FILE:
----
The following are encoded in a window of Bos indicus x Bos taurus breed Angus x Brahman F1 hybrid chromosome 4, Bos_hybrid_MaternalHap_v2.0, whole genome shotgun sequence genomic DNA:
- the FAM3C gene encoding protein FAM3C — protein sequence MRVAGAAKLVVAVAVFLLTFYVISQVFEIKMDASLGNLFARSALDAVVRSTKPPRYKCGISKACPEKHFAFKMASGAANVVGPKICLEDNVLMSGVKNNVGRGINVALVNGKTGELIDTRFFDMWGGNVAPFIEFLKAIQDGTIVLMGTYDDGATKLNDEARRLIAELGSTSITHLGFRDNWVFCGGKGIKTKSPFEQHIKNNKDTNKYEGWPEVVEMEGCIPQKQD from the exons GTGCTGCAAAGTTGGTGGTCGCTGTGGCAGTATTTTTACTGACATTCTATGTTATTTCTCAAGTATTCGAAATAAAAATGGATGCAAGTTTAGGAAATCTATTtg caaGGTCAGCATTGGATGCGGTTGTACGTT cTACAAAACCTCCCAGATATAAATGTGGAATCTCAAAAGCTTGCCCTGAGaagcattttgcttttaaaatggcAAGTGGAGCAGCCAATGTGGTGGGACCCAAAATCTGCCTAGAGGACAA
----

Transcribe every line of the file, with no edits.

The following are encoded in a window of Bos indicus x Bos taurus breed Angus x Brahman F1 hybrid chromosome 4, Bos_hybrid_MaternalHap_v2.0, whole genome shotgun sequence genomic DNA:
- the FAM3C gene encoding protein FAM3C — protein sequence MRVAGAAKLVVAVAVFLLTFYVISQVFEIKMDASLGNLFARSALDAVVRSTKPPRYKCGISKACPEKHFAFKMASGAANVVGPKICLEDNVLMSGVKNNVGRGINVALVNGKTGELIDTRFFDMWGGNVAPFIEFLKAIQDGTIVLMGTYDDGATKLNDEARRLIAELGSTSITHLGFRDNWVFCGGKGIKTKSPFEQHIKNNKDTNKYEGWPEVVEMEGCIPQKQD from the exons GTGCTGCAAAGTTGGTGGTCGCTGTGGCAGTATTTTTACTGACATTCTATGTTATTTCTCAAGTATTCGAAATAAAAATGGATGCAAGTTTAGGAAATCTATTtg caaGGTCAGCATTGGATGCGGTTGTACGTT cTACAAAACCTCCCAGATATAAATGTGGAATCTCAAAAGCTTGCCCTGAGaagcattttgcttttaaaatggcAAGTGGAGCAGCCAATGTGGTGGGACCCAAAATCTGCCTAGAGGACAA